Sintered nanoparticle structures are macroscopically brittle but quite robust if deposited on a flexible substrate. The effects of a polymer substrate on the stretchability of both brittle and ductile coatings and traces are well established. Systematic effects of substrate properties on the fatigue resistance of aerosol printed nano-Ag are slightly more complex. The present work is focused on the early stages of fatigue, where the resistance increases significantly but cracks are not yet visible. Overall, the fatigue behavior is seen to vary with the combination of substrate modulus and viscoelastic deformation properties. Comparing two common polyimides, the rate of damage was seen to increase faster with increasing amplitude on the less compliant one. Consistently with this increasing the minimum strain in the cycle led to a significantly stronger reduction in damage rates. However, the damage rate remained lower on the less compliant substrate at all amplitudes and strain ranges of practical concern.
A gap exists between the evidence for reducing risk of knee osteoarthritis (KOA) progression and its application in patients’ daily lives. We aimed to bridge this gap by identifying patient and family physician (FP) self-management priorities to conceptualize and develop a mobile-health application (m-health app). Our co-design approach combined priorities and concerns solicited from patients and FPs with evidence on risk of progression to design and develop a KOA self-management tool.
Parallel qualitative research of patient and FP perspectives was conducted to inform the co-design process. Researchers from the Enhancing Alberta Primary Care Research Networks (EnACT) evaluated the mental models of FPs using cognitive task analysis through structured interviews with four FPs. Using grounded theory methods, patient researchers from the Patient and Community Engagement Research (PaCER) program interviewed five patients to explore their perspectives about needs and interactions within primary care. In three co-design sessions relevant stakeholders (four patients, five FPs, and thirteen researchers) participated to: (i) identify user needs with regard to KOA self-management; and (ii) conceptualize and determine design priorities and functionalities of an m-health app using a modified nominal group process.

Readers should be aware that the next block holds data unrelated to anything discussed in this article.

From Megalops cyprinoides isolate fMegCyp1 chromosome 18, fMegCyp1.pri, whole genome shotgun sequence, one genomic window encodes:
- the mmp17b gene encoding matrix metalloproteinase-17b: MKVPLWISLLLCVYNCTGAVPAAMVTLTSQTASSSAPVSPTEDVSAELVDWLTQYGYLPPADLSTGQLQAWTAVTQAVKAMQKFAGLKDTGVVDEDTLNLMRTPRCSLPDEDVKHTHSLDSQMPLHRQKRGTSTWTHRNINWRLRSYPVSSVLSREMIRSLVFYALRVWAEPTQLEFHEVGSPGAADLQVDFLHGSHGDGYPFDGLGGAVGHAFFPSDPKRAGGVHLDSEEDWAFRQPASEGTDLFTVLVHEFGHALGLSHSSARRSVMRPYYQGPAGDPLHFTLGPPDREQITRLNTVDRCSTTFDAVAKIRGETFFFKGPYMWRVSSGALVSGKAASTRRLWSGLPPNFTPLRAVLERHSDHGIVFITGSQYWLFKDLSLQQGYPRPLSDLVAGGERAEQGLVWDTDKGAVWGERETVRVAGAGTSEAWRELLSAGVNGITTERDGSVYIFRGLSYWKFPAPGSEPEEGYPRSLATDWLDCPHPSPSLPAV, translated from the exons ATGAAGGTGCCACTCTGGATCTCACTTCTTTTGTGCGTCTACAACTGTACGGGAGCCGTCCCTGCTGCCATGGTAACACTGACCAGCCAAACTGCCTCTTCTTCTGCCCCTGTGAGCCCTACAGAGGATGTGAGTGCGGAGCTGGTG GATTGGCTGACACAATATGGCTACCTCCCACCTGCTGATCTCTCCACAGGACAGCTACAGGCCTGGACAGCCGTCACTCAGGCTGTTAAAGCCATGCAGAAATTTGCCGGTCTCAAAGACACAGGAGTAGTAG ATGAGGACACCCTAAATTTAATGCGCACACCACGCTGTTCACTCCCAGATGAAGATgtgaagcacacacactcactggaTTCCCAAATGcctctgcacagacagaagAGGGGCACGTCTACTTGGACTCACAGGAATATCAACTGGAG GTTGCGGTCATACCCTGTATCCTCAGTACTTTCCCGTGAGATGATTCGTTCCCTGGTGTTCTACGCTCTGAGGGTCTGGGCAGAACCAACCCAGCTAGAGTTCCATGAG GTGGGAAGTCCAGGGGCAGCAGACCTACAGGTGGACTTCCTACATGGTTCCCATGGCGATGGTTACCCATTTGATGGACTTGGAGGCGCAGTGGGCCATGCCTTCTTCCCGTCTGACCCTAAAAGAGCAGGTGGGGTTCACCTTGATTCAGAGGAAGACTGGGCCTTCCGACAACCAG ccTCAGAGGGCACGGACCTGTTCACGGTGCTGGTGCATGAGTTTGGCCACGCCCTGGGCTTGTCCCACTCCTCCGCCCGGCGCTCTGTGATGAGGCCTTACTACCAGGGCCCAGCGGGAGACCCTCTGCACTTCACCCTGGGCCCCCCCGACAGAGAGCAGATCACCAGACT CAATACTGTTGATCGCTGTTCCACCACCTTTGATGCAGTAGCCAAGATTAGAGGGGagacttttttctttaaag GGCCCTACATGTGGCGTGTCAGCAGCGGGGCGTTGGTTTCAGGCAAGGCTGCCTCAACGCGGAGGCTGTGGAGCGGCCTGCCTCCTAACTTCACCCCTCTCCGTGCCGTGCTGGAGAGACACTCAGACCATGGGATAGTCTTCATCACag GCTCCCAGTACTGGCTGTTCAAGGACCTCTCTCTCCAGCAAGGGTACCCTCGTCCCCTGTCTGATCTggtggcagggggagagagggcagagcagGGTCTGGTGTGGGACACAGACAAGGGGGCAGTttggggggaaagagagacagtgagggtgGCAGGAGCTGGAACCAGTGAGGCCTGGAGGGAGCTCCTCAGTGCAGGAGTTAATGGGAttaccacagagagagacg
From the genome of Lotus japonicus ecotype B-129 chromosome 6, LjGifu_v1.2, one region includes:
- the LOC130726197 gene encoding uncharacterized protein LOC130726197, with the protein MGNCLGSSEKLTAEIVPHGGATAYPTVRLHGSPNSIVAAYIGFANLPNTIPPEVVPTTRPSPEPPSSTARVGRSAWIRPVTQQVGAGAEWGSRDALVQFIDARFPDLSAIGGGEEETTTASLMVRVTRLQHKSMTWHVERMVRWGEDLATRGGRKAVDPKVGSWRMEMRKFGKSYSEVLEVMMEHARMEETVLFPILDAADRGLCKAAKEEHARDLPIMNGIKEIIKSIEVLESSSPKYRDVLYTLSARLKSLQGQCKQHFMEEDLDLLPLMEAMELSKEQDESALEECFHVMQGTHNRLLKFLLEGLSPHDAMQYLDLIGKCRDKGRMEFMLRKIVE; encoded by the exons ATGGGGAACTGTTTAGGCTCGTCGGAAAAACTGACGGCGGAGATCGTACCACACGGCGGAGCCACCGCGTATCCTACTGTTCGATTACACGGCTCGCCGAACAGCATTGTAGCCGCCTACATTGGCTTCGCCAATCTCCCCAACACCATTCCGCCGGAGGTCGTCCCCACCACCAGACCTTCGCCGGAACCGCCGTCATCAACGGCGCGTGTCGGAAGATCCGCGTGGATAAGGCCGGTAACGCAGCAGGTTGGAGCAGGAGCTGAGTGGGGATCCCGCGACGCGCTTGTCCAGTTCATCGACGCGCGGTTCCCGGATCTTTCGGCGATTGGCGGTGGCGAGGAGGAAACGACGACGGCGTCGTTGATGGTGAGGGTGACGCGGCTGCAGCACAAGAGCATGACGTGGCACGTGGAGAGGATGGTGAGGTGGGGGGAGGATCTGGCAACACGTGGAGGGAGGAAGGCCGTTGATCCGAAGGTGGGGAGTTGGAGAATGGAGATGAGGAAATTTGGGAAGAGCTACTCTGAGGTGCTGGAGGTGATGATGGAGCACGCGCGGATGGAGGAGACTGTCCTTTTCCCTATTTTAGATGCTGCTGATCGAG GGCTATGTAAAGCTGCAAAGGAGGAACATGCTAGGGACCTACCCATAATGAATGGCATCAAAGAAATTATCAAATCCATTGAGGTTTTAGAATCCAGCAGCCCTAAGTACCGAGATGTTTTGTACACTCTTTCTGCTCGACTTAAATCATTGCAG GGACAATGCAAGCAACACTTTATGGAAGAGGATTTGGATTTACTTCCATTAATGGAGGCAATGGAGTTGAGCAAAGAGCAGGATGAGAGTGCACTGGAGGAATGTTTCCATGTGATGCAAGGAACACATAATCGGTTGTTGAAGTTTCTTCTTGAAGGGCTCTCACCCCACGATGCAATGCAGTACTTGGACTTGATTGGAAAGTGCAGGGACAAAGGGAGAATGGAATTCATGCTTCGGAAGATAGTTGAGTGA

Priority measures for symptoms, activities, and quality of life from the user perspective were determined in the first two sessions. The third co-design session with our industry partner resulted in finalization of priorities through interactive patient and FP feedback. The top three features were: (i) a symptoms graph and summary; (ii) information and strategies; and (iii) setting goals. These features were used to inform the development of a minimum viable product.
The novel use of co-design created directive dialog around the needs of patients, highlighting the contrasting views that exist between patients and FPs and emphasizing how exploring these differences might lead to strong design options for patient-oriented m-health apps. Characterizing these disjunctions has important implications for operationalizing patient-centered health care.